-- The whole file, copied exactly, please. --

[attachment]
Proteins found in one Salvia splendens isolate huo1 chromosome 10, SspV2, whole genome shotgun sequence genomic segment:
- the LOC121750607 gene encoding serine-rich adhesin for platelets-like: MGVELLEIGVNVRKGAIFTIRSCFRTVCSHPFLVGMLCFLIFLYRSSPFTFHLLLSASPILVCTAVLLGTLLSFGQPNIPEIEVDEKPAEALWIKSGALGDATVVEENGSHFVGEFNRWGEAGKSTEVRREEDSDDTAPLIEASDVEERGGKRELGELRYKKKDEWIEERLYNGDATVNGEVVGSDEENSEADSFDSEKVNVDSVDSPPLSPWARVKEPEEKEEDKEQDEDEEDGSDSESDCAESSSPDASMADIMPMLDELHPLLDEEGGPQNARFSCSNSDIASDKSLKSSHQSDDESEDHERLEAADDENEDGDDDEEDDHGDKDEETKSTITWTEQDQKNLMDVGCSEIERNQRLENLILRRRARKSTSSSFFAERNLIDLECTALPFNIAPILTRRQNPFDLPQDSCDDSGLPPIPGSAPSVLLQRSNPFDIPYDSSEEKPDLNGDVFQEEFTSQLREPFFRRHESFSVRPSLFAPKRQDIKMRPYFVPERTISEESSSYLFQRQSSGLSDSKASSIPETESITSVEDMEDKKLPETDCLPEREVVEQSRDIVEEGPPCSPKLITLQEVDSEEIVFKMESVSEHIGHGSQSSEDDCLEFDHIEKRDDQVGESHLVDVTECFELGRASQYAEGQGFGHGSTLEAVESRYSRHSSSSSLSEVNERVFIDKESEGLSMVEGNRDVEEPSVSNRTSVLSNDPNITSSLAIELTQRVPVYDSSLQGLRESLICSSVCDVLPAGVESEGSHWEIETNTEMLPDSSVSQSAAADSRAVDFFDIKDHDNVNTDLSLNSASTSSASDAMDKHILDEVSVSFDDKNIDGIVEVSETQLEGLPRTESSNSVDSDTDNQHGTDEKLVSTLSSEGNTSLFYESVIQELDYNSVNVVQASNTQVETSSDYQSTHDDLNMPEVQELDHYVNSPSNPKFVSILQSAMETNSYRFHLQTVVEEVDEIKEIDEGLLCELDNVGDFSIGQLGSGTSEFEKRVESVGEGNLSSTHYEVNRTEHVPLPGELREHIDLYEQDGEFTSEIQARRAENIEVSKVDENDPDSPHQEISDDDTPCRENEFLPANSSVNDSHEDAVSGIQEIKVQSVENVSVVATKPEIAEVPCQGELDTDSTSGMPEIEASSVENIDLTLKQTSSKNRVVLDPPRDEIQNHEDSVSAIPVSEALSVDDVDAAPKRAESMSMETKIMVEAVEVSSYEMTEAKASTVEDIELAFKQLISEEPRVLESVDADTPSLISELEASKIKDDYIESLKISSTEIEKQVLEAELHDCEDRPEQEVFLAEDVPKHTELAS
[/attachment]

Proteins found in one Salvia splendens isolate huo1 chromosome 10, SspV2, whole genome shotgun sequence genomic segment:
- the LOC121750607 gene encoding serine-rich adhesin for platelets-like: MGVELLEIGVNVRKGAIFTIRSCFRTVCSHPFLVGMLCFLIFLYRSSPFTFHLLLSASPILVCTAVLLGTLLSFGQPNIPEIEVDEKPAEALWIKSGALGDATVVEENGSHFVGEFNRWGEAGKSTEVRREEDSDDTAPLIEASDVEERGGKRELGELRYKKKDEWIEERLYNGDATVNGEVVGSDEENSEADSFDSEKVNVDSVDSPPLSPWARVKEPEEKEEDKEQDEDEEDGSDSESDCAESSSPDASMADIMPMLDELHPLLDEEGGPQNARFSCSNSDIASDKSLKSSHQSDDESEDHERLEAADDENEDGDDDEEDDHGDKDEETKSTITWTEQDQKNLMDVGCSEIERNQRLENLILRRRARKSTSSSFFAERNLIDLECTALPFNIAPILTRRQNPFDLPQDSCDDSGLPPIPGSAPSVLLQRSNPFDIPYDSSEEKPDLNGDVFQEEFTSQLREPFFRRHESFSVRPSLFAPKRQDIKMRPYFVPERTISEESSSYLFQRQSSGLSDSKASSIPETESITSVEDMEDKKLPETDCLPEREVVEQSRDIVEEGPPCSPKLITLQEVDSEEIVFKMESVSEHIGHGSQSSEDDCLEFDHIEKRDDQVGESHLVDVTECFELGRASQYAEGQGFGHGSTLEAVESRYSRHSSSSSLSEVNERVFIDKESEGLSMVEGNRDVEEPSVSNRTSVLSNDPNITSSLAIELTQRVPVYDSSLQGLRESLICSSVCDVLPAGVESEGSHWEIETNTEMLPDSSVSQSAAADSRAVDFFDIKDHDNVNTDLSLNSASTSSASDAMDKHILDEVSVSFDDKNIDGIVEVSETQLEGLPRTESSNSVDSDTDNQHGTDEKLVSTLSSEGNTSLFYESVIQELDYNSVNVVQASNTQVETSSDYQSTHDDLNMPEVQELDHYVNSPSNPKFVSILQSAMETNSYRFHLQTVVEEVDEIKEIDEGLLCELDNVGDFSIGQLGSGTSEFEKRVESVGEGNLSSTHYEVNRTEHVPLPGELREHIDLYEQDGEFTSEIQARRAENIEVSKVDENDPDSPHQEISDDDTPCRENEFLPANSSVNDSHEDAVSGIQEIKVQSVENVSVVATKPEIAEVPCQGELDTDSTSGMPEIEASSVENIDLTLKQTSSKNRVVLDPPRDEIQNHEDSVSAIPVSEALSVDDVDAAPKRAESMSMETKIMVEAVEVSSYEMTEAKASTVEDIELAFKQLISEEPRVLESVDADTPSLISELEASKIKDDYIESLKISSTEIEKQVLEAELHDCEDRPEQEVFLAEDVPKHTELAS